This is the first in a periodic series of blog posts that discusses the work of the Water Forum and its members to balance the coequal objectives of water supply reliability and environmental stewardship on the Lower American River. Feel free to reach out to me with any questions or suggestions.
Making the Best of the Poor Conditions in this Critically Dry Year
By Jessica Law
Severe drought conditions are back in California. Unfortunately, that means the Lower American River is headed into what may be some of the worst summer conditions we’ve seen on the river in recent memory.
I won’t sugarcoat it. Conditions in the river will be bad. However, the Water Forum and our partners are working hard to ensure conditions are as good as they can possibly be, and to minimize harm to fish and habitat.
What to expect in the coming months
As you may have seen on the news, we began this year with a near-normal snowpack. In most years, the snowpack melts and feeds our lakes and rivers. This year, the snowpack disappeared in the span of several weeks, soaking into the dry soil or evaporating—perhaps foreshadowing what may turn out to be the case study for climate change impacts on our water supplies and environment.
Because of the disappearing snowpack and lower storage in Folsom Reservoir from a dry 2020, we can expect to see river flows fall to 550 cubic feet per second (cfs) at Hazel Avenue this summer. That’s barely above the 500 cfs minimum established in the Water Forum’s flow standard, which the U.S. Bureau of Reclamation is implementing. For reference, flows right now are around 1,000 cfs. So we have big changes coming.
People often think that river flows are the most important factor for fish survival. But, in fact, temperature is the greatest factor. Low flows mean warm water. This summer, temperatures in the American are 71 degrees on average, which is above the 68-degree maximum target for healthy salmonids. While that won’t kill salmon and steelhead outright, it may cause chronic health problems that could lead to death for some fish.
Addressing the challenges
Since early this year, as the reality of these critically dry conditions emerged, the Water Forum has been working closely with Reclamation and state water managers by providing technical data and recommendations to help inform Folsom operations and statewide water supply decisions.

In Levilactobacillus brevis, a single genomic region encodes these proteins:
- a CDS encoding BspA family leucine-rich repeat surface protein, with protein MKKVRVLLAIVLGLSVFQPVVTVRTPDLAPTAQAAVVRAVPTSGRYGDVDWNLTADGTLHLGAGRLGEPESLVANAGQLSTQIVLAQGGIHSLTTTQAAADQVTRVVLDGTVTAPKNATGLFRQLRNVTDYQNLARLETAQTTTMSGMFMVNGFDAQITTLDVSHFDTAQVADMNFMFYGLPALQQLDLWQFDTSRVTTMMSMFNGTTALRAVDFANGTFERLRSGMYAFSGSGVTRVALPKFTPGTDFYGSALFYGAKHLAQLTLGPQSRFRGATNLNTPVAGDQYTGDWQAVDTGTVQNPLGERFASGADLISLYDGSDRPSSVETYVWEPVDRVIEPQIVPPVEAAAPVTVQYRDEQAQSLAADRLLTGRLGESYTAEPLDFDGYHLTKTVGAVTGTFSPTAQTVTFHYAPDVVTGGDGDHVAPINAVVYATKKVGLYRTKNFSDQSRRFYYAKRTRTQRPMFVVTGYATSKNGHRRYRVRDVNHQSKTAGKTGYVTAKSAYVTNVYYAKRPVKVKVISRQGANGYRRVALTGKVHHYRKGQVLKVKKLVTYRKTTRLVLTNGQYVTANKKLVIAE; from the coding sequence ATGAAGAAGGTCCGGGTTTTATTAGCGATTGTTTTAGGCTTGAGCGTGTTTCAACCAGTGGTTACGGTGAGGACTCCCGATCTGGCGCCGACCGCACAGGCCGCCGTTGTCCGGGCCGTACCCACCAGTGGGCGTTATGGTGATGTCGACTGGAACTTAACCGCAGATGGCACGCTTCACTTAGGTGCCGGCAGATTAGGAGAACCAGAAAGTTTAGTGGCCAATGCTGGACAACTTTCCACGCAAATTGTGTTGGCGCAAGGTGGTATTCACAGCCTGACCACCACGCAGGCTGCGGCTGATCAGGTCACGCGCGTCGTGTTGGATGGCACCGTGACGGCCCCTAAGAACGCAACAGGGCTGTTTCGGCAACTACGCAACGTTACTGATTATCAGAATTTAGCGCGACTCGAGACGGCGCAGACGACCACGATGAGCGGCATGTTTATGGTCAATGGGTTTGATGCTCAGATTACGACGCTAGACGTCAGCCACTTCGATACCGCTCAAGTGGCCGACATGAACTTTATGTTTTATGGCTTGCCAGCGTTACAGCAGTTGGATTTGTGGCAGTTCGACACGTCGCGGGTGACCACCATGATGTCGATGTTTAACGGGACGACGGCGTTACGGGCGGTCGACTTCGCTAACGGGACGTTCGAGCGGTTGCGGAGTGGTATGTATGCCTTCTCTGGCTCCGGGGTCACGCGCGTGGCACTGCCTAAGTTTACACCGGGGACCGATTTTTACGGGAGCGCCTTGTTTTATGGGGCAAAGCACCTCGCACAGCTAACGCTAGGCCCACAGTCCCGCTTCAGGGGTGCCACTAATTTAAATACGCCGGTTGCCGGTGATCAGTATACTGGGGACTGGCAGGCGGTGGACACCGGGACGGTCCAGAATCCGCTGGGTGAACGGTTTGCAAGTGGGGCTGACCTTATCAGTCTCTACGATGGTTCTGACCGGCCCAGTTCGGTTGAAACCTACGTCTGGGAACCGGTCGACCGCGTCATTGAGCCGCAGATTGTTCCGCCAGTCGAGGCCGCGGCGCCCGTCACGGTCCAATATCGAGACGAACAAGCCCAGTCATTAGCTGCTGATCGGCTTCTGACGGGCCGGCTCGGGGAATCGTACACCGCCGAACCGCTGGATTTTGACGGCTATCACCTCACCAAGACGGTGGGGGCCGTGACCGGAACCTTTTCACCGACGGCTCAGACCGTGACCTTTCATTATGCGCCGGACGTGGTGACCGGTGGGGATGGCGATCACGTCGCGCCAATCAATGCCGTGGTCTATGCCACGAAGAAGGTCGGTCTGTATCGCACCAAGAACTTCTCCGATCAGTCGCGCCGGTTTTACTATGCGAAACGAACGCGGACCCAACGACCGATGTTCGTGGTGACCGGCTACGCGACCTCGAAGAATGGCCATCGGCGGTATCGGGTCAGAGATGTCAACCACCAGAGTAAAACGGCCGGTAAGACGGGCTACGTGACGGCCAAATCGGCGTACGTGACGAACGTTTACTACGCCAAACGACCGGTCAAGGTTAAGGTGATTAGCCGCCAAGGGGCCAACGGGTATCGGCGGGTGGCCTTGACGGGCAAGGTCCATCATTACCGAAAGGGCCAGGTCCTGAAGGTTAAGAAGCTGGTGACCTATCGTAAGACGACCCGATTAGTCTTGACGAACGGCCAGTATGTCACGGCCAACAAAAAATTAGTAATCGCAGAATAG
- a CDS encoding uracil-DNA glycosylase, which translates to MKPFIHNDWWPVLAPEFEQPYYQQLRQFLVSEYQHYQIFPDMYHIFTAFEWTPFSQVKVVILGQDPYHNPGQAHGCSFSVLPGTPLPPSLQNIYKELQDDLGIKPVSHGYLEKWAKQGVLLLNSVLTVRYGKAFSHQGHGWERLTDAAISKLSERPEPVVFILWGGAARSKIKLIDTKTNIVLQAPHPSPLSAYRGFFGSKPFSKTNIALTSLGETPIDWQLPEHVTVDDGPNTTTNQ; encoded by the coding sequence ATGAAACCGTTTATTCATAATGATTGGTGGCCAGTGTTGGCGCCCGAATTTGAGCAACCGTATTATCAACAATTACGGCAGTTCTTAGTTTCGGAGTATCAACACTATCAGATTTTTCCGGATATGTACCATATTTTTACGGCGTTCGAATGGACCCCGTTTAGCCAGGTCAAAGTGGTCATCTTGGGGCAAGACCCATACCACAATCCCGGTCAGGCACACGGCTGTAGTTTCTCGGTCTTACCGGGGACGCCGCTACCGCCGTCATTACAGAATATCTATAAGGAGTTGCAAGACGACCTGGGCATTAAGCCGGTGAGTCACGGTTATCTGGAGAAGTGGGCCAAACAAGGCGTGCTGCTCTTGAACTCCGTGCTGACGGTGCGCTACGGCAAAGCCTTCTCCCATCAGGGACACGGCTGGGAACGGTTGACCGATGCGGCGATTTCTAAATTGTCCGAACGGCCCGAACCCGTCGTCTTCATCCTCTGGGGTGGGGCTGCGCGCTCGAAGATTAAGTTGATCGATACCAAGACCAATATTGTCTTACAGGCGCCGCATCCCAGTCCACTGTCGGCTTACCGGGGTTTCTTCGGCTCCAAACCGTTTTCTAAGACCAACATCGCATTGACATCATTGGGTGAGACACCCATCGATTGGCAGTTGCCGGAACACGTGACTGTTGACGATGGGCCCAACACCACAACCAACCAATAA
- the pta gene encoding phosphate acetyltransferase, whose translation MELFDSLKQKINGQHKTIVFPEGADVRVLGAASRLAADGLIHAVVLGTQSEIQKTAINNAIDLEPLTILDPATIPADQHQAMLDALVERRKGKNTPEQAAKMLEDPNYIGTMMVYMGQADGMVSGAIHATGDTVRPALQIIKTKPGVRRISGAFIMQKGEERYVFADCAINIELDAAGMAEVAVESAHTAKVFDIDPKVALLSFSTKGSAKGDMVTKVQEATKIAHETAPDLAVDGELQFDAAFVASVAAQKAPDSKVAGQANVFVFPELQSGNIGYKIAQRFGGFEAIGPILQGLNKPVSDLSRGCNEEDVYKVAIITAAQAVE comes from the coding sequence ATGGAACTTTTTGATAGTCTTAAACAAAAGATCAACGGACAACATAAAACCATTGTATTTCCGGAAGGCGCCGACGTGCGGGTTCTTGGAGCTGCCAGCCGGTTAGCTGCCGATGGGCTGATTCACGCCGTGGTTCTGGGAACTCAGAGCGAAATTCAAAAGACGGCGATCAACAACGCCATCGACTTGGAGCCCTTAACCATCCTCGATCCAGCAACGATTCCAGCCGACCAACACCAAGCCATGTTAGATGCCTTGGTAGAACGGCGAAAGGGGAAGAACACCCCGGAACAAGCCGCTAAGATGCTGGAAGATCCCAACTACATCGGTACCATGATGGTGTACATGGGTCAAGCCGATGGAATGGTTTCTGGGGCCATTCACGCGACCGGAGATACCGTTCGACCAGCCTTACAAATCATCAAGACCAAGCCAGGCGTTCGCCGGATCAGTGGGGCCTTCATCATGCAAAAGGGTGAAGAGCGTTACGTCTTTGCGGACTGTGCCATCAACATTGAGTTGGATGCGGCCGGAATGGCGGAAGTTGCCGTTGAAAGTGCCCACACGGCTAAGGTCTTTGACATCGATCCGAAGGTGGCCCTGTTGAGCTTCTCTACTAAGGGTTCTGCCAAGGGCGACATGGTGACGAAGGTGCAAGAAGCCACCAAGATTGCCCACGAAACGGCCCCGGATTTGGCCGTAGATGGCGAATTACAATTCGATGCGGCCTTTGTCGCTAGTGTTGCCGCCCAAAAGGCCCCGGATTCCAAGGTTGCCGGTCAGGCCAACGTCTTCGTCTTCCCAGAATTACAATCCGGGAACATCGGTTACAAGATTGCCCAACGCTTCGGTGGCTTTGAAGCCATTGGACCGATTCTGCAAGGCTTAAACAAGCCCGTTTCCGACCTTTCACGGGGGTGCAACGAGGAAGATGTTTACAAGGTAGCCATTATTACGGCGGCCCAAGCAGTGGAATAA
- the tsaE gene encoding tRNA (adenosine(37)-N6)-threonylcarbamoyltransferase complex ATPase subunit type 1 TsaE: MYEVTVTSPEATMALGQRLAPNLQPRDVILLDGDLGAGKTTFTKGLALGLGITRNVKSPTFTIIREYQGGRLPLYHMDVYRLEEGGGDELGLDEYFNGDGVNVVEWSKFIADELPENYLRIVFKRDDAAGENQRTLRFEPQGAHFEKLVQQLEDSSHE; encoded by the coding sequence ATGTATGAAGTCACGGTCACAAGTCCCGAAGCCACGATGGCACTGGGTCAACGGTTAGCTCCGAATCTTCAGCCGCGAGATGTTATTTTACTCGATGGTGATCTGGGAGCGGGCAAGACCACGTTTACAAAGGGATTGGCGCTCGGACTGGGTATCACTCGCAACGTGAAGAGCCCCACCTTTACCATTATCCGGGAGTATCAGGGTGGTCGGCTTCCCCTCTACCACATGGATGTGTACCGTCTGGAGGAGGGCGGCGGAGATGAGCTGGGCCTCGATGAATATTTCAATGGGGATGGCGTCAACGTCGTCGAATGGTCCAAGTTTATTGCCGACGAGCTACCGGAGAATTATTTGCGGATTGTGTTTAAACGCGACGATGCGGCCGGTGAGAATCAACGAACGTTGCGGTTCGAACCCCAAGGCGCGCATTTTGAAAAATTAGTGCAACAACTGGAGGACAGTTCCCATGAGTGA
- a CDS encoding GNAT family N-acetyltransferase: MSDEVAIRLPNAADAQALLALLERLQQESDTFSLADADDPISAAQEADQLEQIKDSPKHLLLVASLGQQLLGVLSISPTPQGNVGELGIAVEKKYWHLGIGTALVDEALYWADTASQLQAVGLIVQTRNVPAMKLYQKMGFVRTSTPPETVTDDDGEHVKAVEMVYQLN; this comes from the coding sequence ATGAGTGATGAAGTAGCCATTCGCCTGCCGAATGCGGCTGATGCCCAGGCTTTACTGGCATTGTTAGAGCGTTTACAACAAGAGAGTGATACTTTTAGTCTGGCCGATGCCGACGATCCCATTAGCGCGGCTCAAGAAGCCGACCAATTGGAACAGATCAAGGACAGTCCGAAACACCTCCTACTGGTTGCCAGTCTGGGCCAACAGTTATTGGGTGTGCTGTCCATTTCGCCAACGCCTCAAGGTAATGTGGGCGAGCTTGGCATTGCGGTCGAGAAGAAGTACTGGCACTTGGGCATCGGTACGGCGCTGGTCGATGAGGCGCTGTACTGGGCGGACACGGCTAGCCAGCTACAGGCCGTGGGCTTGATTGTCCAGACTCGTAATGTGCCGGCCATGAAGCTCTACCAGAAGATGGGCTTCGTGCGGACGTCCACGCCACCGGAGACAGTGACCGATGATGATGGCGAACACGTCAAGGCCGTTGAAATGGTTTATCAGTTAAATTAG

Our overarching goal is to end 2021 with the best possible conditions in Folsom Reservoir and the Lower American River, in case drought continues next year.
One of the most important steps we’ve taken so far is to work with Reclamation, which manages Folsom Reservoir, to preserve cold water in Folsom Reservoir for the fall Chinook salmon run. This includes setting a storage planning goal of 200,000 acre-feet this fall, ensuring access to stored water for municipal agencies, whose intakes become threatened when water levels drop to 110,000 acre-feet. This shared goal with Reclamation will be challenging to achieve, but I am confident that Reclamation will get there.
Also, Reclamation has agreed to evaluate a bypass of hydropower production and instead release water from the lowest river outlets in the dam, providing access to the coldest stored water during fall months. This will help keep river temperatures as cold as possible for the fall salmon run. We’re aiming for 58-degree water temperatures in fall. Again, that’s above the desired maximum of 56 degrees, but close enough to avoid acute mortality to salmon.
Water Forum members are also taking action. For example, as part of the Water Forum Agreement, water providers are reducing surface water diversions from Folsom Reservoir and the American River. They are shifting to groundwater to the greatest extent possible to reduce reliance on the river and sharing water with communities typically dependent on Folsom Reservoir for their supplies. After 20 years, of sustainable management, our groundwater supplies are stable and ready to serve as a drought buffer.
Water providers through the Regional Water Authority are also asking customers to conserve water by at least 15 percent. Even though water supplies for this year are expected to be OK, conservation is an important element in a dry year like this one. Every drop truly does count, and we need everyone’s help.
We learned a lot from the severe drought of 2014-17. It’s unfortunate we find ourselves back in these conditions again so soon. The upside is that we’ve gotten smarter, there are lots of dedicated people working hard on the problem, and we know what we need to do to get through times like these.
You can find water conservation tips and information about rebates at BeWaterSmart.info.